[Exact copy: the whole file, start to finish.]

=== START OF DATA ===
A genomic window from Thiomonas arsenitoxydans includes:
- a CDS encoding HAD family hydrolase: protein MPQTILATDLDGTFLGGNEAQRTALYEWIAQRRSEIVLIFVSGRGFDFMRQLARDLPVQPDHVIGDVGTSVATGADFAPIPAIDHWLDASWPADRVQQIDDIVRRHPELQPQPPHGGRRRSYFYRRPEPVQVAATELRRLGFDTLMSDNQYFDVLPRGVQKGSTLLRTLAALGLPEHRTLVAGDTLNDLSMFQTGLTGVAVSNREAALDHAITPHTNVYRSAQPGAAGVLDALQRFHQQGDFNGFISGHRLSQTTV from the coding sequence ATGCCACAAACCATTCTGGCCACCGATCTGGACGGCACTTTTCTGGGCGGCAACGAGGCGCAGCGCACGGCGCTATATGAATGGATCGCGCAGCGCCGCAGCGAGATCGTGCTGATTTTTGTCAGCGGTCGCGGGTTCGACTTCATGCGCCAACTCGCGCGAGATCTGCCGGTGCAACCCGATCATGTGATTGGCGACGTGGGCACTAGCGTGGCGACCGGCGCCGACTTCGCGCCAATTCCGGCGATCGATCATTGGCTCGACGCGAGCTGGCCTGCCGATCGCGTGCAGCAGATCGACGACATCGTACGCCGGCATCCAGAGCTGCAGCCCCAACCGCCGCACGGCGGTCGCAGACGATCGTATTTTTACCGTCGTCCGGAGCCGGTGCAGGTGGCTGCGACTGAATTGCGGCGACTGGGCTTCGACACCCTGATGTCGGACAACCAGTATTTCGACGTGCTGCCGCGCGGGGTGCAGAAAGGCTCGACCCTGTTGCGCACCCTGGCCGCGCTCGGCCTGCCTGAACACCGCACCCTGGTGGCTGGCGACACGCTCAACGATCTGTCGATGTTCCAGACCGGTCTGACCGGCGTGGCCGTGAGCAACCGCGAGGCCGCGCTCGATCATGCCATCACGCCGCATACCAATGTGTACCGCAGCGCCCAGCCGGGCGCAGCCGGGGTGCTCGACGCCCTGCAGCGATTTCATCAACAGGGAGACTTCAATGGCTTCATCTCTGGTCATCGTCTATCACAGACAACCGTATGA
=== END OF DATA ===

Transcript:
A genomic window from Thiomonas arsenitoxydans includes:
- a CDS encoding HAD family hydrolase: protein MPQTILATDLDGTFLGGNEAQRTALYEWIAQRRSEIVLIFVSGRGFDFMRQLARDLPVQPDHVIGDVGTSVATGADFAPIPAIDHWLDASWPADRVQQIDDIVRRHPELQPQPPHGGRRRSYFYRRPEPVQVAATELRRLGFDTLMSDNQYFDVLPRGVQKGSTLLRTLAALGLPEHRTLVAGDTLNDLSMFQTGLTGVAVSNREAALDHAITPHTNVYRSAQPGAAGVLDALQRFHQQGDFNGFISGHRLSQTTV from the coding sequence ATGCCACAAACCATTCTGGCCACCGATCTGGACGGCACTTTTCTGGGCGGCAACGAGGCGCAGCGCACGGCGCTATATGAATGGATCGCGCAGCGCCGCAGCGAGATCGTGCTGATTTTTGTCAGCGGTCGCGGGTTCGACTTCATGCGCCAACTCGCGCGAGATCTGCCGGTGCAACCCGATCATGTGATTGGCGACGTGGGCACTAGCGTGGCGACCGGCGCCGACTTCGCGCCAATTCCGGCGATCGATCATTGGCTCGACGCGAGCTGGCCTGCCGATCGCGTGCAGCAGATCGACGACATCGTACGCCGGCATCCAGAGCTGCAGCCCCAACCGCCGCACGGCGGTCGCAGACGATCGTATTTTTACCGTCGTCCGGAGCCGGTGCAGGTGGCTGCGACTGAATTGCGGCGACTGGGCTTCGACACCCTGATGTCGGACAACCAGTATTTCGACGTGCTGCCGCGCGGGGTGCAGAAAGGCTCGACCCTGTTGCGCACCCTGGCCGCGCTCGGCCTGCCTGAACACCGCACCCTGGTGGCTGGCGACACGCTCAACGATCTGTCGATGTTCCAGACCGGTCTGACCGGCGTGGCCGTGAGCAACCGCGAGGCCGCGCTCGATCATGCCATCACGCCGCATACCAATGTGTACCGCAGCGCCCAGCCGGGCGCAGCCGGGGTGCTCGACGCCCTGCAGCGATTTCATCAACAGGGAGACTTCAATGGCTTCATCTCTGGTCATCGTCTATCACAGACAACCGTATGA